Her Agenda: What was the next venture after that?
Robin McBride: We became licensed distributors so that we could self distribute the wines that we brought in [from New Zealand]. It grew quickly and organically based on the fact that we had some amazing wines and people found us interesting. We had a lot of early success doing that and ultimately we decided that we learned the business side of importing and selling wholesale wines, but we really wanted to learn the winemaking side of it.
We spent time in New Zealand, while still bringing overall New Zealand wines, with families down there. We learned the techniques that they used in winemaking and spent time with a lot of the winemakers there and then decided that we wanted to produce our own first vintage, which was the next stage in our company, and then ultimately we began producing more wines in New Zealand on a much larger scale and then adding the addition of wines in California from the region where I grew up. We stopped doing the self-distributing and importing as our volume grew with the amount of wine that we were producing and began selling nationally.
We’re not going to stop pursuing our business goals based on other people’s perceptions or biases. At that point is when we learned to represent ourselves as part of the brand and show that we have a story.
Her Agenda: As a company, you are two Black women navigating a typically white male-owned industry. Have there been any challenges? If there have been, what kind of challenges have there been and how have you overcome them?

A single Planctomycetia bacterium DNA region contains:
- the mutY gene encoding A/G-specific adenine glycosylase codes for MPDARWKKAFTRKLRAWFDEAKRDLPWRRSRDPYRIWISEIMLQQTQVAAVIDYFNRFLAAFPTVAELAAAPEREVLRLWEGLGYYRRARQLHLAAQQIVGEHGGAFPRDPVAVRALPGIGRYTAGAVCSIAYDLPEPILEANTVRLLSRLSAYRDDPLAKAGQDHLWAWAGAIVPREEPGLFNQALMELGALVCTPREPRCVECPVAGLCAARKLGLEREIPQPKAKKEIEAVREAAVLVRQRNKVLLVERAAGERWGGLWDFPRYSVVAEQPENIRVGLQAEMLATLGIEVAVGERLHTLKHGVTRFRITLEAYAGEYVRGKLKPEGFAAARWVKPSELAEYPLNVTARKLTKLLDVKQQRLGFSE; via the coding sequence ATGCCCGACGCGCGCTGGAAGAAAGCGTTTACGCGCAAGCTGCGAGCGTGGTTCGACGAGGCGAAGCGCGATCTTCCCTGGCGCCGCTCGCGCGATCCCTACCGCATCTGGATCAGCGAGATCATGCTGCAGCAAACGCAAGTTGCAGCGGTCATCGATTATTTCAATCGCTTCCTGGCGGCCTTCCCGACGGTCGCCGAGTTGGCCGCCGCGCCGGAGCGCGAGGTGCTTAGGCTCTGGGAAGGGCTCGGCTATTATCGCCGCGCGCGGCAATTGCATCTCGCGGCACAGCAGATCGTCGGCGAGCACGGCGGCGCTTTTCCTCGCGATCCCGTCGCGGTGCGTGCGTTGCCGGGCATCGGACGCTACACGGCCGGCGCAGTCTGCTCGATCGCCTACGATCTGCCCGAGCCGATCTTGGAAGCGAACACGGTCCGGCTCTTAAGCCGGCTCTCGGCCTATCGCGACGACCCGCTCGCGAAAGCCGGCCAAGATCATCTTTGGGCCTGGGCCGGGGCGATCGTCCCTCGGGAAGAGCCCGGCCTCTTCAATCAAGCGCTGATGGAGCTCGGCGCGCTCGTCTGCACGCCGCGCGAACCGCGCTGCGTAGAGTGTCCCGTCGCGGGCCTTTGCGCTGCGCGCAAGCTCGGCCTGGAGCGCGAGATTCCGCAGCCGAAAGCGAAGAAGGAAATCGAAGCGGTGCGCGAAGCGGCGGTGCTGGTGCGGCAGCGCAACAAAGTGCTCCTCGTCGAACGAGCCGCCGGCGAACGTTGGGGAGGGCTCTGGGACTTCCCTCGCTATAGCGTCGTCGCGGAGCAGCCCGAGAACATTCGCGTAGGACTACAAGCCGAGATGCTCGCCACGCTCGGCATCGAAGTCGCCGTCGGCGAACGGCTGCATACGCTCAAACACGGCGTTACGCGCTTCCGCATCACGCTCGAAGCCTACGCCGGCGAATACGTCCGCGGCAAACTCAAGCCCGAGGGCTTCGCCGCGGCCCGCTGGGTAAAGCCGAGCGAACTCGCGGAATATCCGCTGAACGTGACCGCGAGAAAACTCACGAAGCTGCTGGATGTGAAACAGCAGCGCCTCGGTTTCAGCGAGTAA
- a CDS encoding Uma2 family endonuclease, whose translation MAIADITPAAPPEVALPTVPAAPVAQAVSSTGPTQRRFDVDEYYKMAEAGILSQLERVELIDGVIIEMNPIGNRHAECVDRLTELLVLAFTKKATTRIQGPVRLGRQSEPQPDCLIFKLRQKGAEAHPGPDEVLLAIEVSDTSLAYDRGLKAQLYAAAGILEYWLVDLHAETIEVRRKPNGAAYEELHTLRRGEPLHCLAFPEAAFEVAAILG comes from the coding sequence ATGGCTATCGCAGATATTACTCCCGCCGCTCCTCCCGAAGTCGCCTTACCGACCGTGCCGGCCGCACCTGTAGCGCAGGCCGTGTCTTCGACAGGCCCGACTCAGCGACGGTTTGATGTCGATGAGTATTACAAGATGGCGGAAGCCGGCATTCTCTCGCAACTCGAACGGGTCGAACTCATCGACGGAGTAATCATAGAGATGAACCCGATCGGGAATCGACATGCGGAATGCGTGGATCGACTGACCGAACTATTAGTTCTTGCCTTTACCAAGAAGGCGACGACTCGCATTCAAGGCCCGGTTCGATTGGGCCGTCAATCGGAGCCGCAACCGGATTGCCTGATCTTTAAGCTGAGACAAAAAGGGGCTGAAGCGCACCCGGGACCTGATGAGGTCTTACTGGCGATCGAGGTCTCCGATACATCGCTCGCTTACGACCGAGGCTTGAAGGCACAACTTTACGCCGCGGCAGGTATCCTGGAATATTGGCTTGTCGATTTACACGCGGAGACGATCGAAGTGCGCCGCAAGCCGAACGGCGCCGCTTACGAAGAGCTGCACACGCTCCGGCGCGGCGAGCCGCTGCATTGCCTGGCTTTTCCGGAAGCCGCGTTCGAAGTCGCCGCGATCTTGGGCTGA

Robin McBride: The strength of the old boys club runs really deep. Needless to say, upon first meeting [us] we do not register as ‘experienced wine professionals or winemakers’ to these people [old boys club]. Our challenge has been from the very beginning, we’re immediately met with [the perception of] a lack of credibility. We have to go through unnecessary steps to even justify our presence a lot of the time before we can move on to this amazing wine that we’ve made that we’d like to sell.
But at the same time, we’re not going to [stop pursuing] our business goals based on other people’s perceptions or biases. At that point is when we learned to represent ourselves as part of the brand and show that we have a story so that we would get that respect as unique wine business owners other than the immediate perception that we have no place in this business. As with every other winery, we have a unique story and it’s real and it’s valid. And that has really helped us a lot because otherwise, we would have never aligned our personal story with our winemaking. [Our story] has opened a lot of doors for us and given us a lot of opportunities to showcase the diversity that is in our industry.
Her Agenda: As sisters, how do you individually contribute to the company or do you both do a little bit of everything?
Robin McBride: We both do a little bit of everything. However, we are very lucky in that each of our personalities are different enough so that we both lean a little more toward one way than the other. I lean more toward winemaking, operations, business, finance, all of that is where my natural talents are and then my sister, on the other hand, leans more on marketing and sales, relationships and all of that. It’s perfect because we’re small enough that everyone’s still touching everything but we have the sort of natural divide where we both compliment each other and then where I’m not strong or less interested, she is stronger and more interested.
We have to go through unnecessary steps to even justify our presence a lot of the time before we can move on to this amazing wine that we’ve made that we’d like to sell.
Her Agenda: What do you find has been the most valuable lesson that you both learned in building this wine company and ultimately building the future long-standing legacy with your sister?